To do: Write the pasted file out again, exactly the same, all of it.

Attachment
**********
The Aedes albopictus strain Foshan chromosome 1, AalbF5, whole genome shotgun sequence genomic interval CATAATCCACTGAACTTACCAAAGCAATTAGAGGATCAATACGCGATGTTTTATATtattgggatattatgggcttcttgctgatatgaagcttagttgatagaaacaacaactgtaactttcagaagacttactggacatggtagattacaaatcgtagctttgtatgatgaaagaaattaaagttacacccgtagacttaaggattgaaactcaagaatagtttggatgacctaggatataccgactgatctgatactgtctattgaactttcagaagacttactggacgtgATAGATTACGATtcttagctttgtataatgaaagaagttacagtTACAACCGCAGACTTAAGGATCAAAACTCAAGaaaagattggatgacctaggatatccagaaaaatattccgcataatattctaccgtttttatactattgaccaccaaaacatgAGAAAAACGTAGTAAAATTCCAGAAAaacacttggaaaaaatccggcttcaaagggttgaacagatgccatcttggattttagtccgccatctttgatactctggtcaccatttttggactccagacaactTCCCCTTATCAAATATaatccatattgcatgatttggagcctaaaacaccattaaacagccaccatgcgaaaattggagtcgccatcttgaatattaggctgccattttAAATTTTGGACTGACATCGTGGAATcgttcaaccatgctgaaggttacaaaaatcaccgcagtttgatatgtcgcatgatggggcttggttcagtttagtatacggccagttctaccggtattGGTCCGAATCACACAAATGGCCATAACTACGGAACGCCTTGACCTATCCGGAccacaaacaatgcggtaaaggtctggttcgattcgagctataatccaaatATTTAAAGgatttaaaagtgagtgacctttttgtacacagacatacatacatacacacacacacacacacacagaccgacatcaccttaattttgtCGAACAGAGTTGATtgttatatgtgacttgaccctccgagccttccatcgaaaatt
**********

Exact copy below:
The Aedes albopictus strain Foshan chromosome 1, AalbF5, whole genome shotgun sequence genomic interval CATAATCCACTGAACTTACCAAAGCAATTAGAGGATCAATACGCGATGTTTTATATtattgggatattatgggcttcttgctgatatgaagcttagttgatagaaacaacaactgtaactttcagaagacttactggacatggtagattacaaatcgtagctttgtatgatgaaagaaattaaagttacacccgtagacttaaggattgaaactcaagaatagtttggatgacctaggatataccgactgatctgatactgtctattgaactttcagaagacttactggacgtgATAGATTACGATtcttagctttgtataatgaaagaagttacagtTACAACCGCAGACTTAAGGATCAAAACTCAAGaaaagattggatgacctaggatatccagaaaaatattccgcataatattctaccgtttttatactattgaccaccaaaacatgAGAAAAACGTAGTAAAATTCCAGAAAaacacttggaaaaaatccggcttcaaagggttgaacagatgccatcttggattttagtccgccatctttgatactctggtcaccatttttggactccagacaactTCCCCTTATCAAATATaatccatattgcatgatttggagcctaaaacaccattaaacagccaccatgcgaaaattggagtcgccatcttgaatattaggctgccattttAAATTTTGGACTGACATCGTGGAATcgttcaaccatgctgaaggttacaaaaatcaccgcagtttgatatgtcgcatgatggggcttggttcagtttagtatacggccagttctaccggtattGGTCCGAATCACACAAATGGCCATAACTACGGAACGCCTTGACCTATCCGGAccacaaacaatgcggtaaaggtctggttcgattcgagctataatccaaatATTTAAAGgatttaaaagtgagtgacctttttgtacacagacatacatacatacacacacacacacacacacagaccgacatcaccttaattttgtCGAACAGAGTTGATtgttatatgtgacttgaccctccgagccttccatcgaaaatt